Mitchell had shown skill on the “micro” level by, for instance, giving free rein to speakers and through his general courtesy and civility, which created a productive atmosphere in the negotiations. But he also showed insight on the broad strategic front. Our politicians had been round the houses before: talks of one kind or another have been going on in Northern Ireland for years.
Mitchell took one simple step, which nobody had ever really tried before: he set a deadline for an agreement. If it’s not done by Easter, I’m out of here, was his message. Like imminent execution, this concentrated the minds of the parties wonderfully. I’m sure there was an element of “not wanting to let George down” but more importantly there was, I suspect, an anxiety not to be exposed before the world as duffers who were incapable of responding to the people’s cry for peace.
The second thing Mitchell did was gather the ideas from the various politicians into a paper which he then supplied to the different parties.
Politics here is as leaky as a sieve but even reliable and trusted sources would not give their journalistic contacts a photocopy. It was said that the version given to each party was “coded,” i.e., there were subtle stylistic differences which would make it immediately obvious where the leak had come from. Some day an enterprising graduate student may get a dissertation out of comparing the different versions: suffice to say, for now, that the piny worked. By comparison with this kind of cleverness, Machiavelli was a mere amateur. Had the document leaked it could have severely embarrassed one side or another because their followers might have scented betrayal. Mitchell made doubly sure this wouldn’t happen by appealing directly to the media on moral grounds (another unusual gesture) to call off the hunt. There was still some leakage of the paper’s contents, but not enough to sink the negotiations.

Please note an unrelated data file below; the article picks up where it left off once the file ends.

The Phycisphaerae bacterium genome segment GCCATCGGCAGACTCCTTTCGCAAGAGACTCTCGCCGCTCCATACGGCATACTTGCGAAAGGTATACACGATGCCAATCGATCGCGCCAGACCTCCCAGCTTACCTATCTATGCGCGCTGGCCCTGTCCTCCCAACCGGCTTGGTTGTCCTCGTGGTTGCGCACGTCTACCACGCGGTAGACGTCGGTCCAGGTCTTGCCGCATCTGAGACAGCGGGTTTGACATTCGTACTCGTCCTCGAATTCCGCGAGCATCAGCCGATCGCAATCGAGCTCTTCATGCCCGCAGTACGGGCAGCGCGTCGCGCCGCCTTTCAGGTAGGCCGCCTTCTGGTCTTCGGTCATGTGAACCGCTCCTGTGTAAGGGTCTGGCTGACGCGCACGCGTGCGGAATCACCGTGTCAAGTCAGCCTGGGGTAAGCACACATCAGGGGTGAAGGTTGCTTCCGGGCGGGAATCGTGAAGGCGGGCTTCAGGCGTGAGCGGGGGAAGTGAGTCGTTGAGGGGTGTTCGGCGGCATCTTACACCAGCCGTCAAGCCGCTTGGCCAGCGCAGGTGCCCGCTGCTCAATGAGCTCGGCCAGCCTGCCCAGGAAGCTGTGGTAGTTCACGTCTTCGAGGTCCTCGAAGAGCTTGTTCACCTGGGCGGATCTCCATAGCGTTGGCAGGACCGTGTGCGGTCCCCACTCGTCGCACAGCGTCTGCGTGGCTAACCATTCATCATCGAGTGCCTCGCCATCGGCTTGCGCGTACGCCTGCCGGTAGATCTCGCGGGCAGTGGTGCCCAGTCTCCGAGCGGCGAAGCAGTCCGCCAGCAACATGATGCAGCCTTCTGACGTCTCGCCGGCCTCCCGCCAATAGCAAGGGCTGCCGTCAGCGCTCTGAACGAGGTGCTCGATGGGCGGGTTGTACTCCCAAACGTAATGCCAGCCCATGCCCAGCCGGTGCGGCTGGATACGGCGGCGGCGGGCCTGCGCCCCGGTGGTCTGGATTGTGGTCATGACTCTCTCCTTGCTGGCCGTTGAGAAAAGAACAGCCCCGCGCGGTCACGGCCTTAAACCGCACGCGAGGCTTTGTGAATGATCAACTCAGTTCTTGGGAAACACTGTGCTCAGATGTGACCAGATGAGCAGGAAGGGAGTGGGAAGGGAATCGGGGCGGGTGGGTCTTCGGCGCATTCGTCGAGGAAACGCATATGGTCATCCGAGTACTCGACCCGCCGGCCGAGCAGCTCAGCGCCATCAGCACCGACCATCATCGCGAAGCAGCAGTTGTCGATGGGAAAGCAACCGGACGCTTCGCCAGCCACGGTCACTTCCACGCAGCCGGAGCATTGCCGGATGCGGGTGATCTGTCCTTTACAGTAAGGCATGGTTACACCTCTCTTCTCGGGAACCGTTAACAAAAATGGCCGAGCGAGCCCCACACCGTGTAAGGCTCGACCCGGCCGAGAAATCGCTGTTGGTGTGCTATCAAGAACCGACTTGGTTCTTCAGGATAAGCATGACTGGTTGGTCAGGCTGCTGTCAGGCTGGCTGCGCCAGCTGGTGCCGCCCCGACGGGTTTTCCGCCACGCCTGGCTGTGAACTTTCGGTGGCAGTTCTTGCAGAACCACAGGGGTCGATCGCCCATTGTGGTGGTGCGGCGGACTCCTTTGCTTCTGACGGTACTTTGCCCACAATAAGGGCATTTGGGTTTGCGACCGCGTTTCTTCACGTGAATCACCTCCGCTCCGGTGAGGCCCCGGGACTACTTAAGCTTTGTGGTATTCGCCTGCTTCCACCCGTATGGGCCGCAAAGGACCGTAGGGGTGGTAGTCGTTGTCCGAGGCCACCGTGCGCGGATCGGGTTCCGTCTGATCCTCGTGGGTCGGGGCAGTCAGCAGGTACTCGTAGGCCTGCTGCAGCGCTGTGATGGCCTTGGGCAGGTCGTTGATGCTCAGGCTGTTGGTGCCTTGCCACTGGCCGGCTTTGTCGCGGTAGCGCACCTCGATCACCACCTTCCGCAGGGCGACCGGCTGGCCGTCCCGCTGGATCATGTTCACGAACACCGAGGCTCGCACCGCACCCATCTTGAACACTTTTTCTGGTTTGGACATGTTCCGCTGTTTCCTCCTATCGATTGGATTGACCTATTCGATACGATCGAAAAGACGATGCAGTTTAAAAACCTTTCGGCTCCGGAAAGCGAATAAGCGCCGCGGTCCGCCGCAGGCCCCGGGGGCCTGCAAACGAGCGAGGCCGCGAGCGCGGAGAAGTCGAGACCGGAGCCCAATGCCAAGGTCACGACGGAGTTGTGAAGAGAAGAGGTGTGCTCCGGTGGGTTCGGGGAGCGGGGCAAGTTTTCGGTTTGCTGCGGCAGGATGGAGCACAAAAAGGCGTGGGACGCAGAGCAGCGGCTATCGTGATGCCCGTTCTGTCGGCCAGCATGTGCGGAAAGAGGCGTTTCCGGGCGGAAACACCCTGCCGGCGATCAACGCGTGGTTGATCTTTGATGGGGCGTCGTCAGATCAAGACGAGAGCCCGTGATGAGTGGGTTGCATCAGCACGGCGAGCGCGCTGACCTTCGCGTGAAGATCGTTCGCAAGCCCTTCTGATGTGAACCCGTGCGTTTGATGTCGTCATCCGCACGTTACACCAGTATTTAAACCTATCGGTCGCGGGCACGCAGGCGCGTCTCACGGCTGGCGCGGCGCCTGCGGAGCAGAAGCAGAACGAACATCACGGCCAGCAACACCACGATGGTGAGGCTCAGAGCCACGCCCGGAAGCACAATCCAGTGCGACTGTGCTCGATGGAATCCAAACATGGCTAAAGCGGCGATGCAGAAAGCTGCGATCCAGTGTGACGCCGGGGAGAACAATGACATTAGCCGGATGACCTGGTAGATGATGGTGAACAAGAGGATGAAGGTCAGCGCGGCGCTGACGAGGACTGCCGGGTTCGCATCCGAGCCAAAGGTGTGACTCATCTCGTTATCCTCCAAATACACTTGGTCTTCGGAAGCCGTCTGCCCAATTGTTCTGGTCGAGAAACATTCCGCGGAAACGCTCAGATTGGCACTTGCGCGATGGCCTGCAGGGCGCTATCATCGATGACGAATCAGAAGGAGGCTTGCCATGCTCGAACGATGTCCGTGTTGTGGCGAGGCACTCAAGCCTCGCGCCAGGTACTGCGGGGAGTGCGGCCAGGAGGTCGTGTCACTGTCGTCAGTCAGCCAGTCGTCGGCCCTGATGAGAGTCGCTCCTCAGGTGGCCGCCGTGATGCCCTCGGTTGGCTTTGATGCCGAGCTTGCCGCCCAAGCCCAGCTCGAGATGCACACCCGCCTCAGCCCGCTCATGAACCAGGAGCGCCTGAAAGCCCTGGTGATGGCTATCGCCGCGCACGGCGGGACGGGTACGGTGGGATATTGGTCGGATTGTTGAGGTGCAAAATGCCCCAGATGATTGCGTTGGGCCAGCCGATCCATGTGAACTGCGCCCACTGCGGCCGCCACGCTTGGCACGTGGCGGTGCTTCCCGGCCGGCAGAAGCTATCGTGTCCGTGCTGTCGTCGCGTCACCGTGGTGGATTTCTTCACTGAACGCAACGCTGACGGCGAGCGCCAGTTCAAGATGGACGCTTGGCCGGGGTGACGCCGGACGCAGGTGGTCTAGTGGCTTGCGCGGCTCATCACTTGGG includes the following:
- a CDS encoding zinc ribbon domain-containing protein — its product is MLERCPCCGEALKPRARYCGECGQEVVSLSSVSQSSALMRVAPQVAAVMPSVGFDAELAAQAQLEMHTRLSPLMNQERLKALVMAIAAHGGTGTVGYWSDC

The final act in the drama was to give the signal to British Prime Minister Tony Blair and his Irish counterpart Bertie Ahem to come to Stormont to chivvy and cajole the parties into closing the deal. Mitchell’s friend Bill Clinton was in regular contact by telephone.
In all of this Mitchell, who had started off being strictly Mister Nice Guy, showed his harder side. His determination to keep to the deadline was crucial to the conclusion of negotiations. His role changed from security blanket to ringmaster; from the apparently passive auditor of the various points of view to the dynamic chairman injecting momentum into the process and pushing the parties closer together. As a senior member of one party put it, “He babysat us.” Having built a reputation with all sides for impartiality he was able to act as a clearinghouse for ideas, whether from governments or political parties. Plans and proposals lost their partisan taint by being routed through Mitchell who made it possible to consider them on their merits rather than their origins.
We miss George Mitchell in Northern Ireland. There are decent and likeable politicians here who are learning their way fast around the new institutions but there’s nobody as yet with quite the same class. He has spoken movingly about coming back some day with his son and sitting in the public gallery of the Assembly to listen to a debate about some workaday subject like health or education. Maybe nobody will pay too much attention to the distinguished-looking gentleman sitting with his child and noting the absence of rancour and sectarian bitterness in the speeches and perhaps nodding approvingly as parties from different communities take the same side in a vote.
Then he’ll depart, wending his way down the steps and leaving behind him the politicians, still arguing and debating, and perhaps at this stage only dimly conscious that, without George Mitchell, they wouldn’t be there at all. ♦